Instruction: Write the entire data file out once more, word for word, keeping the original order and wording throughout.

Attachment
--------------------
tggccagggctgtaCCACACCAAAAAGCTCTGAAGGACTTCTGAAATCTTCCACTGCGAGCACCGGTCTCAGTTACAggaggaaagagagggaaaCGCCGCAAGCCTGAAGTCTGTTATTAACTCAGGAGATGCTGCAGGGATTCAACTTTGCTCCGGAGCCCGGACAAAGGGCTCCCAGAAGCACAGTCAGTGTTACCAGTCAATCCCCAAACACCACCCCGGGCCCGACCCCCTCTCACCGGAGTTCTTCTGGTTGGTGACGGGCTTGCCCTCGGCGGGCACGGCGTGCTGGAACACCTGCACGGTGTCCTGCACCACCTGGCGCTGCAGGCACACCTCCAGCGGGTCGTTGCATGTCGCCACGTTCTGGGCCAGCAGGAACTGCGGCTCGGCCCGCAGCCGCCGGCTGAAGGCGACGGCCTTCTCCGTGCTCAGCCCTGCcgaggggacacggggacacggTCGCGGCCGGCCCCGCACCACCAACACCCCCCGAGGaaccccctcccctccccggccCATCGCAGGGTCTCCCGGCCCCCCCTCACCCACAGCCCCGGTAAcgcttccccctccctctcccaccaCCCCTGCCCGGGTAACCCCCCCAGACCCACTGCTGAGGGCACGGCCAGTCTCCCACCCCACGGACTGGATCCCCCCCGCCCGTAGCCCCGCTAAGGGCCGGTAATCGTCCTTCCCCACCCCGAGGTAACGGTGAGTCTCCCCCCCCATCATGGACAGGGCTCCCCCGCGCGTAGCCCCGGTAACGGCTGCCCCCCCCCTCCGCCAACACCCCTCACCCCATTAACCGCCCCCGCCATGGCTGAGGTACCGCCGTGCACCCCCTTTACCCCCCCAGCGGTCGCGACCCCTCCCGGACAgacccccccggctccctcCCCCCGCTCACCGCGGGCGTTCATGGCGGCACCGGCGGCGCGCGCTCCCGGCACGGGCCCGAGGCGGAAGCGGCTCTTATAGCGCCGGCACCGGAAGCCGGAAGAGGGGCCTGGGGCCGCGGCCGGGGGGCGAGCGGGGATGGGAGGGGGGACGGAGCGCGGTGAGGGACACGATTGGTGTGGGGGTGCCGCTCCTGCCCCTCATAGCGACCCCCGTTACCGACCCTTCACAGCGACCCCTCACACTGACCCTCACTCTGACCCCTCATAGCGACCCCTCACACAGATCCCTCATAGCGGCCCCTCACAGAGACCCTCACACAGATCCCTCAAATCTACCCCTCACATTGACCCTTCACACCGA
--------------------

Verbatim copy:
tggccagggctgtaCCACACCAAAAAGCTCTGAAGGACTTCTGAAATCTTCCACTGCGAGCACCGGTCTCAGTTACAggaggaaagagagggaaaCGCCGCAAGCCTGAAGTCTGTTATTAACTCAGGAGATGCTGCAGGGATTCAACTTTGCTCCGGAGCCCGGACAAAGGGCTCCCAGAAGCACAGTCAGTGTTACCAGTCAATCCCCAAACACCACCCCGGGCCCGACCCCCTCTCACCGGAGTTCTTCTGGTTGGTGACGGGCTTGCCCTCGGCGGGCACGGCGTGCTGGAACACCTGCACGGTGTCCTGCACCACCTGGCGCTGCAGGCACACCTCCAGCGGGTCGTTGCATGTCGCCACGTTCTGGGCCAGCAGGAACTGCGGCTCGGCCCGCAGCCGCCGGCTGAAGGCGACGGCCTTCTCCGTGCTCAGCCCTGCcgaggggacacggggacacggTCGCGGCCGGCCCCGCACCACCAACACCCCCCGAGGaaccccctcccctccccggccCATCGCAGGGTCTCCCGGCCCCCCCTCACCCACAGCCCCGGTAAcgcttccccctccctctcccaccaCCCCTGCCCGGGTAACCCCCCCAGACCCACTGCTGAGGGCACGGCCAGTCTCCCACCCCACGGACTGGATCCCCCCCGCCCGTAGCCCCGCTAAGGGCCGGTAATCGTCCTTCCCCACCCCGAGGTAACGGTGAGTCTCCCCCCCCATCATGGACAGGGCTCCCCCGCGCGTAGCCCCGGTAACGGCTGCCCCCCCCCTCCGCCAACACCCCTCACCCCATTAACCGCCCCCGCCATGGCTGAGGTACCGCCGTGCACCCCCTTTACCCCCCCAGCGGTCGCGACCCCTCCCGGACAgacccccccggctccctcCCCCCGCTCACCGCGGGCGTTCATGGCGGCACCGGCGGCGCGCGCTCCCGGCACGGGCCCGAGGCGGAAGCGGCTCTTATAGCGCCGGCACCGGAAGCCGGAAGAGGGGCCTGGGGCCGCGGCCGGGGGGCGAGCGGGGATGGGAGGGGGGACGGAGCGCGGTGAGGGACACGATTGGTGTGGGGGTGCCGCTCCTGCCCCTCATAGCGACCCCCGTTACCGACCCTTCACAGCGACCCCTCACACTGACCCTCACTCTGACCCCTCATAGCGACCCCTCACACAGATCCCTCATAGCGGCCCCTCACAGAGACCCTCACACAGATCCCTCAAATCTACCCCTCACATTGACCCTTCACACCGA